Deferral rates amongst UK students went up by almost 20% as a result of the Covid-19 pandemic, putting pressure on universities to make up the potential lost revenue. [1]

Past major economic crises have led to reductions in research and development (R&D) funding, despite its importance in driving innovation in modern economies.

With budget restrictions, delays in ongoing business projects, and some stopping research initiatives altogether, R&D departments had a perfect storm to deal with.

This article outlines the impacts of Covid-19 on universities’ ability to contribute to innovation, government R&D policies, and Research England developments during the pandemic.

The Impact of Covid-19 on Innovation

While both industry, and universities faced a plethora of issues caused by the Covid-19 pandemic, the ability of universities to continue contributing to innovation was something of an unknown.

A report led by the new University Commercialisation and Innovation Policy Evidence Unit at the University of Cambridge, with support from the UK National Centre for Universities and Business aimed to shed light on this grey area.

Innovating During a Crisis 2021 [2] headline findings include:

  • More than half of UK universities reported that their innovation activities with aerospace and automotive manufacturing firms had decreased by at least 20%
  • Nearly half of universities saw declines of at least 6% in the overall level of innovation activities they have with industrial partners
  • 88% of UK universities experiencing declines in activity cited a significant proportion of innovation projects had been delayed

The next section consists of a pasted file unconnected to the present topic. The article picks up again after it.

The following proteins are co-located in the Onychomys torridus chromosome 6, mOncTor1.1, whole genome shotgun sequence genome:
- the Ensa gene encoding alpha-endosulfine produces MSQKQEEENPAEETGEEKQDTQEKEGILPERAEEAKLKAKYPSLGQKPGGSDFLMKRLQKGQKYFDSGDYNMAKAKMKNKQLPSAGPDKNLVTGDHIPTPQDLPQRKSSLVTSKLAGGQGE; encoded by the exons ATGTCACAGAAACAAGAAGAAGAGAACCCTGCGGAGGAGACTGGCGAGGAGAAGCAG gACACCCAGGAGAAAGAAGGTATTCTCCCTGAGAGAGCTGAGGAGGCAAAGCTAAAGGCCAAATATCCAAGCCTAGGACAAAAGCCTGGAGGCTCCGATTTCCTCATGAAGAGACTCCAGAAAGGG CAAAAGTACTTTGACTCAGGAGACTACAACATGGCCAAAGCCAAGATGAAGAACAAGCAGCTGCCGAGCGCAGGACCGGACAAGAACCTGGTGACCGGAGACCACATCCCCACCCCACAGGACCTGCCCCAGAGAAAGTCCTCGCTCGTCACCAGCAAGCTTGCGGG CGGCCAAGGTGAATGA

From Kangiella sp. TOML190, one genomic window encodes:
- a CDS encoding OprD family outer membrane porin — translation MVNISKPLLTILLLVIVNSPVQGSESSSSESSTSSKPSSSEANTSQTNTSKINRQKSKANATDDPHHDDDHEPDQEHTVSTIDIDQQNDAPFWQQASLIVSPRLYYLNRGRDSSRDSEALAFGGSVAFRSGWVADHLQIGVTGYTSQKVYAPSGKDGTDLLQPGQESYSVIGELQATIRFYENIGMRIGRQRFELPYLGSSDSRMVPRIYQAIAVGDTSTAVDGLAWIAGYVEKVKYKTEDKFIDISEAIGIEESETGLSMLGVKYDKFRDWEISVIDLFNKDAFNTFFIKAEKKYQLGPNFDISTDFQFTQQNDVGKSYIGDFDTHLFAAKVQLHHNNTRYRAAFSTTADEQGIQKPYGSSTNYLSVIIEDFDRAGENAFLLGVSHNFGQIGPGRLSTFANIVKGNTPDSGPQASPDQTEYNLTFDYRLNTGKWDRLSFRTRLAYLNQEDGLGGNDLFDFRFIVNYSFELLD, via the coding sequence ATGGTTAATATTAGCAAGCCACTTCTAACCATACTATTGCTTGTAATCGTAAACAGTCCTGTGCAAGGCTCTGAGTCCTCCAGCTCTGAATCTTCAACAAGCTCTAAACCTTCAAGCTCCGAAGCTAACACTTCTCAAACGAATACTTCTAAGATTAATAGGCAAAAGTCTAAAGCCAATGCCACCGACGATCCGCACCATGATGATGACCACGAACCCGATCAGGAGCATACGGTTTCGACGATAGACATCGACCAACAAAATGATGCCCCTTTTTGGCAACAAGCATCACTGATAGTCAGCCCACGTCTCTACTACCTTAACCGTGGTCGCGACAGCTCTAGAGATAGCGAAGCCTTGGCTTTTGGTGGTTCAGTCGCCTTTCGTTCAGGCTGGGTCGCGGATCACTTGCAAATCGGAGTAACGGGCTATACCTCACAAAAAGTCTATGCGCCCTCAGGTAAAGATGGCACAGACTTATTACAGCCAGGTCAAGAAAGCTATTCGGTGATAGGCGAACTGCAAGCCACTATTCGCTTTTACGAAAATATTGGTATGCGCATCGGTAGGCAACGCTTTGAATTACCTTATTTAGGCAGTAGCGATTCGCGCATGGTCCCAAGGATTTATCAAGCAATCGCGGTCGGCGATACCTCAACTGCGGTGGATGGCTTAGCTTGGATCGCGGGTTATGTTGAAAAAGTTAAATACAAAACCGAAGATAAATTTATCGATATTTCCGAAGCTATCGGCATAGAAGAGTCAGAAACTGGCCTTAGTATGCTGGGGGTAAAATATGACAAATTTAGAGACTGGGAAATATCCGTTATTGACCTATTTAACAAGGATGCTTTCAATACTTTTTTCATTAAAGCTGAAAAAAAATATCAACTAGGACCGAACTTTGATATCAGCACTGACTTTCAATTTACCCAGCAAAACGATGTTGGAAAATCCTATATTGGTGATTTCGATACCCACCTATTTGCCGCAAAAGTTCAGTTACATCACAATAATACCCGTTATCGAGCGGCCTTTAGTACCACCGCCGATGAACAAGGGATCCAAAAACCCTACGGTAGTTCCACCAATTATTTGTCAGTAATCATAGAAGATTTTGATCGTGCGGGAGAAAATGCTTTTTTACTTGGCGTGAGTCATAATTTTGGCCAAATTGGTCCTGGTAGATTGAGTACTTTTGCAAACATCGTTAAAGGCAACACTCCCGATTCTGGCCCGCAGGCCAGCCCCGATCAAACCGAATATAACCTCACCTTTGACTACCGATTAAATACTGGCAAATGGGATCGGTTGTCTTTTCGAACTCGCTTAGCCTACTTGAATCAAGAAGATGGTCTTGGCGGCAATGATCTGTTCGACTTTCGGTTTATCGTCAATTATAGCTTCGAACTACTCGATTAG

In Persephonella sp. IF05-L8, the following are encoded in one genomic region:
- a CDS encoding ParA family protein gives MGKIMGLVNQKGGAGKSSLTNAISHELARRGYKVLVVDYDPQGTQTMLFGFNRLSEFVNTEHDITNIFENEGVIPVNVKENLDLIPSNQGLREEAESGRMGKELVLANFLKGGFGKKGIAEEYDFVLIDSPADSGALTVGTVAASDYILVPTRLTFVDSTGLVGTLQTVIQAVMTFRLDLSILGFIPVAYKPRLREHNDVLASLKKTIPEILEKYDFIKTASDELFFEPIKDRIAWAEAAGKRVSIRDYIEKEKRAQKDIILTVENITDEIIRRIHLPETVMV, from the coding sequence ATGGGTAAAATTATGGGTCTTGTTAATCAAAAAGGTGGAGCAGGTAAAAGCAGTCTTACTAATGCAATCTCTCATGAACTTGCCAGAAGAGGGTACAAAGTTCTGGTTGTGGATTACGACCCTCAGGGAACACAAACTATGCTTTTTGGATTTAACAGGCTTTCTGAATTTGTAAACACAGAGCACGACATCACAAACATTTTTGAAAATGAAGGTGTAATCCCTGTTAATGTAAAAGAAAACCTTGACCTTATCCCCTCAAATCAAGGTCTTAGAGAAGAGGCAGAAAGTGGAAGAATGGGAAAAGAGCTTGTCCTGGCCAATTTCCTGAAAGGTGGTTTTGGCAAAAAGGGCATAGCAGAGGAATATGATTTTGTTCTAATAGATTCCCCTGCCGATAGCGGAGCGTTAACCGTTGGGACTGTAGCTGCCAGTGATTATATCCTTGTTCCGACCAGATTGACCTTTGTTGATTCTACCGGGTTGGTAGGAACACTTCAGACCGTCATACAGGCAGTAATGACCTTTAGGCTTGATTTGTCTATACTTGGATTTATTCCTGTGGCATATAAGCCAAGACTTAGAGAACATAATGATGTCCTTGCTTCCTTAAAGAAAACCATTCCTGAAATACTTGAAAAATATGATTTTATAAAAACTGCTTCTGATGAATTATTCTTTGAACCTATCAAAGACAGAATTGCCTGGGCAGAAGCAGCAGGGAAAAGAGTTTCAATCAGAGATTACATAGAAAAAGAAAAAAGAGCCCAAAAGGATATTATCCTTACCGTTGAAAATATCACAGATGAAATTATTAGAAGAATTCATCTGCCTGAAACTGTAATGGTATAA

• Nearly half (48%) of these universities reported the scale and scope of projects were being reduced
  • More than a third (36%) saw a significant proportion being cancelled

The lack of financial resources to support collaborations, insufficient government funding to leverage for such activities and the current inability to access the necessary facilities and equipment for work to continue are reasons behind these changes. [2]

Activities with sectors such as aerospace and automotive manufacturing and the creative industries were particularly badly affected. These disruptions could have long-lasting effects on the competitiveness of strategic UK industries. [2]

Alice Frost, Director, Knowledge Exchange at Research England highlighted that there was some variation between university types, due to their different exposure to different sectors and the strength of pre-established ties to specific industries. [3]

However, there was very little statistical variation observed across regions. This is mainly because the initial effects were so widespread, with no one region remaining unaffected.